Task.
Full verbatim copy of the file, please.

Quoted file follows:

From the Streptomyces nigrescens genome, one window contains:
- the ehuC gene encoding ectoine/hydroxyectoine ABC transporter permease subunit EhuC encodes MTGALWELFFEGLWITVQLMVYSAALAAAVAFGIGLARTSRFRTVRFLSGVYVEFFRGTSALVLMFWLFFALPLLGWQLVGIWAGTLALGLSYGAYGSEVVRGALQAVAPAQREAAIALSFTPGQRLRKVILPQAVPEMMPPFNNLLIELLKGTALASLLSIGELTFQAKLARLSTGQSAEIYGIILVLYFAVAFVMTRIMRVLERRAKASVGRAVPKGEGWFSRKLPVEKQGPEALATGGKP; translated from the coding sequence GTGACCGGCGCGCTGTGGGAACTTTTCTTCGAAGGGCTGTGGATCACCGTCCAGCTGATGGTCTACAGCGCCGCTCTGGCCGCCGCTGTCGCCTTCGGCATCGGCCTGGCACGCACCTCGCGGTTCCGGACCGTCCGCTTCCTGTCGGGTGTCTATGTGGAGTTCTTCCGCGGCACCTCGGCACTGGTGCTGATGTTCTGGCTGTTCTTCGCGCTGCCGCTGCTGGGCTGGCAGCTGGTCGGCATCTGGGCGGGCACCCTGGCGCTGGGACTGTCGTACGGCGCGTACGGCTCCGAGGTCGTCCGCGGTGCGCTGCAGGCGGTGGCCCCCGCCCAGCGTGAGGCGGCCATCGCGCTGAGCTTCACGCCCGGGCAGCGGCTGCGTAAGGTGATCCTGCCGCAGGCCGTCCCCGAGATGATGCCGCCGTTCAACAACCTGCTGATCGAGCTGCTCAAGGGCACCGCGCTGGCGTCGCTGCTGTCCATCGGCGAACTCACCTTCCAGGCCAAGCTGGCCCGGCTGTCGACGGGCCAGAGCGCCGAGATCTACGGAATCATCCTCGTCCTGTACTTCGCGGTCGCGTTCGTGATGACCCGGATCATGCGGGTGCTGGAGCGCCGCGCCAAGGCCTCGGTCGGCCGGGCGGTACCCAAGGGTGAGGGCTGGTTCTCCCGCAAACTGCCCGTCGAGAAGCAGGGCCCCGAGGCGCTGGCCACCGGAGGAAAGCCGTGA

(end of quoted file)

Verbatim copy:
From the Streptomyces nigrescens genome, one window contains:
- the ehuC gene encoding ectoine/hydroxyectoine ABC transporter permease subunit EhuC encodes MTGALWELFFEGLWITVQLMVYSAALAAAVAFGIGLARTSRFRTVRFLSGVYVEFFRGTSALVLMFWLFFALPLLGWQLVGIWAGTLALGLSYGAYGSEVVRGALQAVAPAQREAAIALSFTPGQRLRKVILPQAVPEMMPPFNNLLIELLKGTALASLLSIGELTFQAKLARLSTGQSAEIYGIILVLYFAVAFVMTRIMRVLERRAKASVGRAVPKGEGWFSRKLPVEKQGPEALATGGKP; translated from the coding sequence GTGACCGGCGCGCTGTGGGAACTTTTCTTCGAAGGGCTGTGGATCACCGTCCAGCTGATGGTCTACAGCGCCGCTCTGGCCGCCGCTGTCGCCTTCGGCATCGGCCTGGCACGCACCTCGCGGTTCCGGACCGTCCGCTTCCTGTCGGGTGTCTATGTGGAGTTCTTCCGCGGCACCTCGGCACTGGTGCTGATGTTCTGGCTGTTCTTCGCGCTGCCGCTGCTGGGCTGGCAGCTGGTCGGCATCTGGGCGGGCACCCTGGCGCTGGGACTGTCGTACGGCGCGTACGGCTCCGAGGTCGTCCGCGGTGCGCTGCAGGCGGTGGCCCCCGCCCAGCGTGAGGCGGCCATCGCGCTGAGCTTCACGCCCGGGCAGCGGCTGCGTAAGGTGATCCTGCCGCAGGCCGTCCCCGAGATGATGCCGCCGTTCAACAACCTGCTGATCGAGCTGCTCAAGGGCACCGCGCTGGCGTCGCTGCTGTCCATCGGCGAACTCACCTTCCAGGCCAAGCTGGCCCGGCTGTCGACGGGCCAGAGCGCCGAGATCTACGGAATCATCCTCGTCCTGTACTTCGCGGTCGCGTTCGTGATGACCCGGATCATGCGGGTGCTGGAGCGCCGCGCCAAGGCCTCGGTCGGCCGGGCGGTACCCAAGGGTGAGGGCTGGTTCTCCCGCAAACTGCCCGTCGAGAAGCAGGGCCCCGAGGCGCTGGCCACCGGAGGAAAGCCGTGA